The Conversation on Race and Why it is So Difficult

NaBloPoMo prompt: Why do you think it is so difficult for people to talk about race?

Part of the reason I joined NaBloPoMo this month was because the theme centered around “Healing”. Specifically, healing after the death of Mike Brown and the protests, and excessive police presence, in Ferguson, MO. I wanted to write about my thoughts on race and racism anyway. I even wrote a draft about it from the perspective of a biracial person. The piece ended up being very long and will have to be edited and posted in a three part series. Today I just want to touch on the conversation we are all having as a whole country.

I have followed much of the news from Twitter and Tumblr. I read first hand accounts from people who were there and looked at evidence from both sides. In my opinion, regardless of whether or not Brown was innocent of any crimes, I think the police did act excessively. We all agree he was unarmed and shooting him 6 times, twice in the head, was a cruel and unnecessary.

My biggest issue with the conversation has been the insistence on discussing Browns past and alleged crimes. To me that has nothing to do with whether or not he should have been killed. The simple fact is he shouldn’t have been. The second issue I have with the conversation is people ignoring the fact that this IS about race. Not just because Mike Brown was killed but because police killing unarmed black men is an almost daily occurrence. Not all cases make national news the way the events in Ferguson did but a simple Google search will turn up new stories everyday of cops killing young black men. I think black men are profiled and I think cops do not value their lives and so are quick to shoot a black man who looks like he could be a threat.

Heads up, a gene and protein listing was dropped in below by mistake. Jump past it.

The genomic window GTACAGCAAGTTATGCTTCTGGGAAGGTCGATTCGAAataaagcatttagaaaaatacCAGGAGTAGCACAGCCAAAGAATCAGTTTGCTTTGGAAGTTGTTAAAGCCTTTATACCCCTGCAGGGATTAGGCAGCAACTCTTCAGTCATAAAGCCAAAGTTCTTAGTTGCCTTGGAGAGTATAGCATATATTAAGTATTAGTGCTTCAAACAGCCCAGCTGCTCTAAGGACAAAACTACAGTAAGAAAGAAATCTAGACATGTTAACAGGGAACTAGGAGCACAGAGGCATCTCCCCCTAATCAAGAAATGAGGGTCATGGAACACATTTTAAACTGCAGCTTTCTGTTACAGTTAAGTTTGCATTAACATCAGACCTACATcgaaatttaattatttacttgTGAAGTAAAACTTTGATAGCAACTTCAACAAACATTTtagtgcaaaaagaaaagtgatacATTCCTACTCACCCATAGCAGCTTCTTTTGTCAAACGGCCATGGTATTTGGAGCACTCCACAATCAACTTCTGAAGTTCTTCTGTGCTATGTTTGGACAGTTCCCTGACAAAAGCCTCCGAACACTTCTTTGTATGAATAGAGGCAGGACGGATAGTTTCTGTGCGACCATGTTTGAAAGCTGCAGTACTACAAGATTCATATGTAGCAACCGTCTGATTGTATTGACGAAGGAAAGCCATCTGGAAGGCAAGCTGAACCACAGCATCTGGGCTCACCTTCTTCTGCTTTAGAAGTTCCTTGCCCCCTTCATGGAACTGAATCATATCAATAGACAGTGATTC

Cases like this bring out the most racist people in this country. Those people’s statements often begin with the phrase “not to sound racist”, or “I’m not racist or anything, but”, and they proceed to say something very racist. Most of these people are white. I know that not all white people are racist BUT a lot of them are. Some white people, and I know this from experience, will say they are not racist when they are in public. In more private, comfortable settings, they will say things that reveal their true feelings about black people, or any people of color.

On the whole I am glad the conversation is taking place but I think the way we are having the conversation needs to change. The original question was why is it so difficult for people to talk about race? Apart from the people who are clearly and blatantly racist, the people who really do still believe that black people are less than human, the people who still use the n-word, apart from those people, there are three reasons I believe that talking about race in this country is difficult.